Natrona County High School - Mustang Yearbook (Casper, WY)

 - Class of 1929

Page 1 of 120

 

Natrona County High School - Mustang Yearbook (Casper, WY) online yearbook collection, 1929 Edition, Cover
Cover



Page 6, 1929 Edition, Natrona County High School - Mustang Yearbook (Casper, WY) online yearbook collectionPage 7, 1929 Edition, Natrona County High School - Mustang Yearbook (Casper, WY) online yearbook collection
Pages 6 - 7

Page 10, 1929 Edition, Natrona County High School - Mustang Yearbook (Casper, WY) online yearbook collectionPage 11, 1929 Edition, Natrona County High School - Mustang Yearbook (Casper, WY) online yearbook collection
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Page 14, 1929 Edition, Natrona County High School - Mustang Yearbook (Casper, WY) online yearbook collectionPage 15, 1929 Edition, Natrona County High School - Mustang Yearbook (Casper, WY) online yearbook collection
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Page 8, 1929 Edition, Natrona County High School - Mustang Yearbook (Casper, WY) online yearbook collectionPage 9, 1929 Edition, Natrona County High School - Mustang Yearbook (Casper, WY) online yearbook collection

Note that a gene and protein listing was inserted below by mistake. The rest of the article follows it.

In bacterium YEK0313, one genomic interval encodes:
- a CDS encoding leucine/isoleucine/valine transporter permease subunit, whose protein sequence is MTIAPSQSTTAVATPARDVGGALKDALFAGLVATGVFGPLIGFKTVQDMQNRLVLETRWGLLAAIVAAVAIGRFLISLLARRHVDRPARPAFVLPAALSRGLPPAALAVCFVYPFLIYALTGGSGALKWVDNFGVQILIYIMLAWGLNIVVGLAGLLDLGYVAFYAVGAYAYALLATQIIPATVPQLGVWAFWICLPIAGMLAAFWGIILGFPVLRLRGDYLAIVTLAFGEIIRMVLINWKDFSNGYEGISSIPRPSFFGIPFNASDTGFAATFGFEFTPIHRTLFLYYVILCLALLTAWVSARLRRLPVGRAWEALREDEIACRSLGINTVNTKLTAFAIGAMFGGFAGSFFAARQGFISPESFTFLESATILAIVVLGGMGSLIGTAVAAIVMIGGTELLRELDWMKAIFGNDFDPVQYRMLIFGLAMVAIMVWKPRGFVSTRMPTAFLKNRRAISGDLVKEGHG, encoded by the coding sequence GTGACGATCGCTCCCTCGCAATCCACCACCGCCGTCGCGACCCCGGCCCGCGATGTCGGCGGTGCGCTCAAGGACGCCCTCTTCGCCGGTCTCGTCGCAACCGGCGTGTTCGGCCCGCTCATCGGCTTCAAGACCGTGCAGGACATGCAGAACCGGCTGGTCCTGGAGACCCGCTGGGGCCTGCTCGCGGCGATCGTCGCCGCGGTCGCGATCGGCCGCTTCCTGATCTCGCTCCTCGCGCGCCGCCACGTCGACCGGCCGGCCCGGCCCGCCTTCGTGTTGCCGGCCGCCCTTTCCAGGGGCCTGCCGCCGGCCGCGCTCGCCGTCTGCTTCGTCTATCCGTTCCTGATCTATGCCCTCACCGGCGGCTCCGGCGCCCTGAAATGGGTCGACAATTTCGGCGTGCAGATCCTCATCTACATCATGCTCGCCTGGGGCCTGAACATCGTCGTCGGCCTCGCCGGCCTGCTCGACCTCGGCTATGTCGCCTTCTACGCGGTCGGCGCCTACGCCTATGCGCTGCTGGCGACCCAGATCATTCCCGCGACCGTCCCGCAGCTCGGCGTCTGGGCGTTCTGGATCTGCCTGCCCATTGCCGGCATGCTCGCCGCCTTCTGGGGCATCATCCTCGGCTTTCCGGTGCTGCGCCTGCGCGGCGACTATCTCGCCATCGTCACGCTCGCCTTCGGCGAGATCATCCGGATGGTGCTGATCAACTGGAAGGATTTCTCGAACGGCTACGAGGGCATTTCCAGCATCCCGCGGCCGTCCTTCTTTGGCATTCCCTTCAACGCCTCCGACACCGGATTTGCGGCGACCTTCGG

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Page 12, 1929 Edition, Natrona County High School - Mustang Yearbook (Casper, WY) online yearbook collectionPage 13, 1929 Edition, Natrona County High School - Mustang Yearbook (Casper, WY) online yearbook collection
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Page 16, 1929 Edition, Natrona County High School - Mustang Yearbook (Casper, WY) online yearbook collectionPage 17, 1929 Edition, Natrona County High School - Mustang Yearbook (Casper, WY) online yearbook collection
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Text from Pages 1 - 120 of the 1929 volume: